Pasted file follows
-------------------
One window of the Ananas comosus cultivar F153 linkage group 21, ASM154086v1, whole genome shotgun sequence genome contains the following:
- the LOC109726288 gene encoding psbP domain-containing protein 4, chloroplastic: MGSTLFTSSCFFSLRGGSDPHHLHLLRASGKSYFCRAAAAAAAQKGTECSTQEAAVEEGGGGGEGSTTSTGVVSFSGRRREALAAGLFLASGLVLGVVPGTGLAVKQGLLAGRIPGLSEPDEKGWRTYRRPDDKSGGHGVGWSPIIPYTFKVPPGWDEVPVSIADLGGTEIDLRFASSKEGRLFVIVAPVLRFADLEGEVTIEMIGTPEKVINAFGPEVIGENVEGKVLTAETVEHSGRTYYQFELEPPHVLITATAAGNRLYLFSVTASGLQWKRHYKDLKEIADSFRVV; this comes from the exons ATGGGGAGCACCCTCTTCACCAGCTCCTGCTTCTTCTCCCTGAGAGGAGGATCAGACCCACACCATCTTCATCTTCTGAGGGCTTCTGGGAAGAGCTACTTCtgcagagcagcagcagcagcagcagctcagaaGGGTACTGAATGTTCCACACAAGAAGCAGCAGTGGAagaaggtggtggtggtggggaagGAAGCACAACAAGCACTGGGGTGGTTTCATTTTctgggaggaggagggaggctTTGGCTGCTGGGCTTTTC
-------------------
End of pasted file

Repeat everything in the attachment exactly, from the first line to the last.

One window of the Ananas comosus cultivar F153 linkage group 21, ASM154086v1, whole genome shotgun sequence genome contains the following:
- the LOC109726288 gene encoding psbP domain-containing protein 4, chloroplastic: MGSTLFTSSCFFSLRGGSDPHHLHLLRASGKSYFCRAAAAAAAQKGTECSTQEAAVEEGGGGGEGSTTSTGVVSFSGRRREALAAGLFLASGLVLGVVPGTGLAVKQGLLAGRIPGLSEPDEKGWRTYRRPDDKSGGHGVGWSPIIPYTFKVPPGWDEVPVSIADLGGTEIDLRFASSKEGRLFVIVAPVLRFADLEGEVTIEMIGTPEKVINAFGPEVIGENVEGKVLTAETVEHSGRTYYQFELEPPHVLITATAAGNRLYLFSVTASGLQWKRHYKDLKEIADSFRVV; this comes from the exons ATGGGGAGCACCCTCTTCACCAGCTCCTGCTTCTTCTCCCTGAGAGGAGGATCAGACCCACACCATCTTCATCTTCTGAGGGCTTCTGGGAAGAGCTACTTCtgcagagcagcagcagcagcagcagctcagaaGGGTACTGAATGTTCCACACAAGAAGCAGCAGTGGAagaaggtggtggtggtggggaagGAAGCACAACAAGCACTGGGGTGGTTTCATTTTctgggaggaggagggaggctTTGGCTGCTGGGCTTTTC